Roedyn offers his thoughts on how a corporation can burn too bright, too fast – and how to avoid the mistakes he made in his own journey.

I recently had a stint in a leadership role with a new corporation that was evenly comprised of new and veteran players. During that time, I realized that I didn’t know the first thing about developing new players and steering them into the direction of sustained participation in Eve. It was incredibly humbling to say the least.

We all came from Nova Haven. We were brought together by Kira Tsukimoto’s desire and ambition to provide a home for new players where they can enjoy the game and learn from grizzled veterans with below-average bitterness in their veins. In time, some members started showing a keen interest and desire to improve their PVP game. That was the catalyst that gave rise to our new corp – Get Off My Grid (GOMG).

We left Nova Haven on friendly terms and off we went. From the start, I tried to redirect decision-making back to the entire group. At the time, I simply did not have the desire to lead; I would have much rather guided and mentored individual pilots. A few took to leadership roles, but in the end it became this awkwardly democratic and fair decision-making body that did not execute on anything unless everyone agreed. It was honestly refreshing and it made me feel better that everyone felt like they had a stake on the health and quality of life of all members.

Image: MMO Games
Image: MMO Games

Due to the desire to PVP, the decision was made to join Faction Warfare. We were limited to joining either Caldari or Amarr Militia due to standings limitations, and most preferred to join CalMil, aka The State Protectorate. I wasn’t expecting much; I cautioned everyone to fly cheap, and take it as a learning experience.

When we made the move to low sec, we hit the ground running. Daily corp fleets were formed. We died, quickly reshipped, and continued to man the meat grinders. In the beginning, everyone was enjoying themselves. Excitement filled comms and everyone was motivated. Much to my surprise, these beautiful bastards somehow managed to get the corp within the top 10 rankings militia-wide for the most kills often. For our entire existence in the militia, we consistently reached no less than #12 in the corp rankings. Mind you, we had fewer than ten real people in the corp. I was proud.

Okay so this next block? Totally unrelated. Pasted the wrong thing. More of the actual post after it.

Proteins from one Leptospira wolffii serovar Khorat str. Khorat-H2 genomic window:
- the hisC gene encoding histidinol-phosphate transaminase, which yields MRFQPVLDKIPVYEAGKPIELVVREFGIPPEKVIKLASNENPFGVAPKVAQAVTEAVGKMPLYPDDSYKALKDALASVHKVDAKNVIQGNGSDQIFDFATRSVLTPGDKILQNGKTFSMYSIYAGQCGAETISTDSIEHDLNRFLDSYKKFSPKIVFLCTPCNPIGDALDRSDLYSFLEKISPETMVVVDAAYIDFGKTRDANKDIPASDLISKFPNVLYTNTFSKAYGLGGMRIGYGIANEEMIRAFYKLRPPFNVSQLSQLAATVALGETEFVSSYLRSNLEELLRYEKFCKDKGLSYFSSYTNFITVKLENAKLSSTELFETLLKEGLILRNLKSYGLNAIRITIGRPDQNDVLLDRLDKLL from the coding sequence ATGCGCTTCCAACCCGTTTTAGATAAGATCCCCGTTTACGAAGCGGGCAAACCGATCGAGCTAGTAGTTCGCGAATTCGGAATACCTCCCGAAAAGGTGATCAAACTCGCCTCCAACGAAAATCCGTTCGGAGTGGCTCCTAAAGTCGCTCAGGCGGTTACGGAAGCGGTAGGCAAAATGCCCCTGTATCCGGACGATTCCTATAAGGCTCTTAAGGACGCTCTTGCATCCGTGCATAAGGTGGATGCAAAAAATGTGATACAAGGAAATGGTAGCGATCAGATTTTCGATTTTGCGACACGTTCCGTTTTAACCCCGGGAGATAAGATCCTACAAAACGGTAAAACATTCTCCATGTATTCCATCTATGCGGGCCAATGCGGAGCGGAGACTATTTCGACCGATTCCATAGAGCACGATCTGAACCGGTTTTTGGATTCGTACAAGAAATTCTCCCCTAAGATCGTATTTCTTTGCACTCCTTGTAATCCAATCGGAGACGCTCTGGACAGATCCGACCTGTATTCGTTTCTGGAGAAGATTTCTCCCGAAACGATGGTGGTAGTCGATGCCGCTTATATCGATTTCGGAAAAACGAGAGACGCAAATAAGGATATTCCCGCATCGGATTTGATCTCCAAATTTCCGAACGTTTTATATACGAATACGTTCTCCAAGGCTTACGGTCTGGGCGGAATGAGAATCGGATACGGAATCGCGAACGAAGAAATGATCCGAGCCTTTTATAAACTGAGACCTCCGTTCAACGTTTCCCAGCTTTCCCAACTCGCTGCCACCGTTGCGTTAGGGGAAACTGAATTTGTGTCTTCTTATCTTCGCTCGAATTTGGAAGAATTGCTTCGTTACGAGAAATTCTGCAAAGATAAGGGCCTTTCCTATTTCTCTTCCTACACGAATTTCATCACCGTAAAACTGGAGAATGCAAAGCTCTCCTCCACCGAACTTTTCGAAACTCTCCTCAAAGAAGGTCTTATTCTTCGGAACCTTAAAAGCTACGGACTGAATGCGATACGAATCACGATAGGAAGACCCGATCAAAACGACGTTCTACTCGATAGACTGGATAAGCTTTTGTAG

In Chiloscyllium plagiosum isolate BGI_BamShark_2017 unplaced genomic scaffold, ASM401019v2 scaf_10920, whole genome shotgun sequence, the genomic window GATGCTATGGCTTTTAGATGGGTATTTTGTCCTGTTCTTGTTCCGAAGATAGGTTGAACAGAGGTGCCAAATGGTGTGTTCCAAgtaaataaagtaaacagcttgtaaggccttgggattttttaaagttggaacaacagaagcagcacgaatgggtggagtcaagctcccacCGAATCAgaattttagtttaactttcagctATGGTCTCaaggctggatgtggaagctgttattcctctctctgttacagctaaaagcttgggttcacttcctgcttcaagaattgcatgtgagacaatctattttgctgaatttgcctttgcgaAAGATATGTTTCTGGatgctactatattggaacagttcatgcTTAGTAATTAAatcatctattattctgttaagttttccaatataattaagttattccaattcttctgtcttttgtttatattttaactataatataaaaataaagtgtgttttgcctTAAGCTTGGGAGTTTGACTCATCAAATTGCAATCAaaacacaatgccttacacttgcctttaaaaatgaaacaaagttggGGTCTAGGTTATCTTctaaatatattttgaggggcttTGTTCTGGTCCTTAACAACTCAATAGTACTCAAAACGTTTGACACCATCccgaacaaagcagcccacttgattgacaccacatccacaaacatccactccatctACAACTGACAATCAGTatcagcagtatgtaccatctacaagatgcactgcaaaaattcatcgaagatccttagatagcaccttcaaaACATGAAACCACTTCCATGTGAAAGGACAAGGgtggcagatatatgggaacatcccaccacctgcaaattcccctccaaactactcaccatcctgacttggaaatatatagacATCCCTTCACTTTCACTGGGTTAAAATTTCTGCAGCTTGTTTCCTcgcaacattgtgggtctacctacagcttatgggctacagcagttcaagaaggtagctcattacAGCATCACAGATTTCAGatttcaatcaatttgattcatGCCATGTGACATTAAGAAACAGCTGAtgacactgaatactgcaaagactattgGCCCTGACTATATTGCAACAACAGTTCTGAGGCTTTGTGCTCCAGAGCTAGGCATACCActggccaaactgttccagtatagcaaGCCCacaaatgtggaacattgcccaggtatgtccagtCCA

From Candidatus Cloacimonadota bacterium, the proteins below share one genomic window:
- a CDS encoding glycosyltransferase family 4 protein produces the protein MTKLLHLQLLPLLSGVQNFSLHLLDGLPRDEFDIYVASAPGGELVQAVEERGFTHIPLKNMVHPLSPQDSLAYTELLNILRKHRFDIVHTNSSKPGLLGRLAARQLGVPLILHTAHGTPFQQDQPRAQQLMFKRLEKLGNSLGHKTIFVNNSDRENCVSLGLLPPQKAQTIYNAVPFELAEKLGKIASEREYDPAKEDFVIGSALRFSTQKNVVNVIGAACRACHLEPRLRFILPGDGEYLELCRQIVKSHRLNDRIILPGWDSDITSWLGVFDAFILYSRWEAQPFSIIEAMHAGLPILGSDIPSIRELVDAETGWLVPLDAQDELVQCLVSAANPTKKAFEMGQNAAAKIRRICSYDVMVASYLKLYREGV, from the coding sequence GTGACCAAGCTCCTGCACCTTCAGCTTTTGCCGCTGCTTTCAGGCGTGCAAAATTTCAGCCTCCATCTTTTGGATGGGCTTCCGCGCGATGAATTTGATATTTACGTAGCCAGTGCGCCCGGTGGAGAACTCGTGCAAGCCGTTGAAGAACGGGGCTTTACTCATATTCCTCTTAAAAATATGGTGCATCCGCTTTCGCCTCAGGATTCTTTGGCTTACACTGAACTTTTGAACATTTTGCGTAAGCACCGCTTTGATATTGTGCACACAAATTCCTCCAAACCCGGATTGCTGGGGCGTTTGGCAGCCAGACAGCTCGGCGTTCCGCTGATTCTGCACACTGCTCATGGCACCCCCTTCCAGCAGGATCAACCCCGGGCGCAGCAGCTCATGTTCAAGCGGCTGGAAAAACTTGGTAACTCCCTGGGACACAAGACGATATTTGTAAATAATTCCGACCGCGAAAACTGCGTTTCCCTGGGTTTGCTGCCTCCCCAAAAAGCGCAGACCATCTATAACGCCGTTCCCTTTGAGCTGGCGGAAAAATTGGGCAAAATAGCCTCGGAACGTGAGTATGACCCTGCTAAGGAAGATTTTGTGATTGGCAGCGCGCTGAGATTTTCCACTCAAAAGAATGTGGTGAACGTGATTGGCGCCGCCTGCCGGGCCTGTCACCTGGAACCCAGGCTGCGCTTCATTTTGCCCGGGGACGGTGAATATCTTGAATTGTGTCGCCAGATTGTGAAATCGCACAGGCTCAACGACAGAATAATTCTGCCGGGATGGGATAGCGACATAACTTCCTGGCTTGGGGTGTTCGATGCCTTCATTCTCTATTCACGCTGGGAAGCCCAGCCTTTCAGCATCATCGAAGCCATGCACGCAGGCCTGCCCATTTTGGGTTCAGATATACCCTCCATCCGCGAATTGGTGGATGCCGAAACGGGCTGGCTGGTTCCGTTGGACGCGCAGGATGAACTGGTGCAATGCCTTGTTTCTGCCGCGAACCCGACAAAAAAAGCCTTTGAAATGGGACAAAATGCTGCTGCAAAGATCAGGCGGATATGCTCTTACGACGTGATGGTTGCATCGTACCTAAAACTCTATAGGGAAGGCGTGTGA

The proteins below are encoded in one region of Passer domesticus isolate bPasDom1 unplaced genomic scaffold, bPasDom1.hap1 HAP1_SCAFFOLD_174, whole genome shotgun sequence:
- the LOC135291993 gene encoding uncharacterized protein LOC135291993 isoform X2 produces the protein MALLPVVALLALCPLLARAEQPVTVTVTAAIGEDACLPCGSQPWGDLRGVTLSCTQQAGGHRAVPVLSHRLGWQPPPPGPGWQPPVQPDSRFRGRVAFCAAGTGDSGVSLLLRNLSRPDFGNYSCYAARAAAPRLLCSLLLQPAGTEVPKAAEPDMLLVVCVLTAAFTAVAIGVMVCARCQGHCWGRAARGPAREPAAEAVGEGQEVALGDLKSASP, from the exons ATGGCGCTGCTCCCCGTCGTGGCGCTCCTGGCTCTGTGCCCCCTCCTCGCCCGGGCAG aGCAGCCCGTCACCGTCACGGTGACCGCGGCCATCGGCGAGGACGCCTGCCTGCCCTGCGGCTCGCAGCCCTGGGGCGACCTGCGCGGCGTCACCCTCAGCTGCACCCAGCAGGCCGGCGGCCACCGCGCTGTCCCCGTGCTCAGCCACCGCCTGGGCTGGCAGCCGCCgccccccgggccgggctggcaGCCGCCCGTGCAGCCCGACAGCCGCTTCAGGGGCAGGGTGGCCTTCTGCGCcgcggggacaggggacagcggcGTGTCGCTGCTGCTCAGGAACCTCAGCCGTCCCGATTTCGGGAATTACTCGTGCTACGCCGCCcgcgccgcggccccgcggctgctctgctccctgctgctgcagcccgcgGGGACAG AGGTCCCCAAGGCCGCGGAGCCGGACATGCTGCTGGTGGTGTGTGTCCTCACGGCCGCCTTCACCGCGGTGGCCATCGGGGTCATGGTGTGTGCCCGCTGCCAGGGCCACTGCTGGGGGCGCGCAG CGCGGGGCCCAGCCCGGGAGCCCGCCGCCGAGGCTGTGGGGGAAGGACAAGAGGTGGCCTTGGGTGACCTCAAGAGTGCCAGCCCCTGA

The first signs of burn-out came when even the most challenging kills simply didn’t give the same joy and sense of achievement that it once did. We tried to overcome this by shipping up and trying out different tactics but it only worked temporarily.

The wins and the ISK started to have less meaning. The joy and art of the kill was replaced with routine. Learning and self-improvement came to a grinding halt. At this time, we decided to move to wormhole space for a change in scenery. That was too much. It was too much like a job, even if it did pay well in internet spaceship currency. Members simply stopped logging on.

It is very easy to put your organization in a situation where you are more susceptible to burn-out. Often, it is born out of trying to punch well above your weight class too often.

After seeing the clear signs of this, I should have tried to open up other types of game play within Eve besides PVP just to keep things fresh. I should have pulled on the reins and got membership back to a point where they were involved in more purely enjoyable activities as opposed to high stress ones, even if such activities were not necessarily so exciting.

New Blood

Dorian Astero 1During our time as a corp, we did not have any new additions to our little community. As part of leadership, I was simply too busy to dedicate the time and energy to reach out to other players and swell our ranks. Although it did create this close-knit atmosphere, since all of us got to know each other very well outside of our Eve personas, the lack of new ideas and points of view led to a cultural stagnation.

If you find yourself in a leadership position, make sure that recruitment is visited at least often enough to where there is a good chance that members are not logging on by themselves. Even if everyone is online and having fun, the rare isolated times tends to affected the social aspects of the game very quickly. However, at the same time, be aware that recruiting the wrong types of people that may not breed synergy within the existing group is just as bad as having a very small pool of bodies to call on.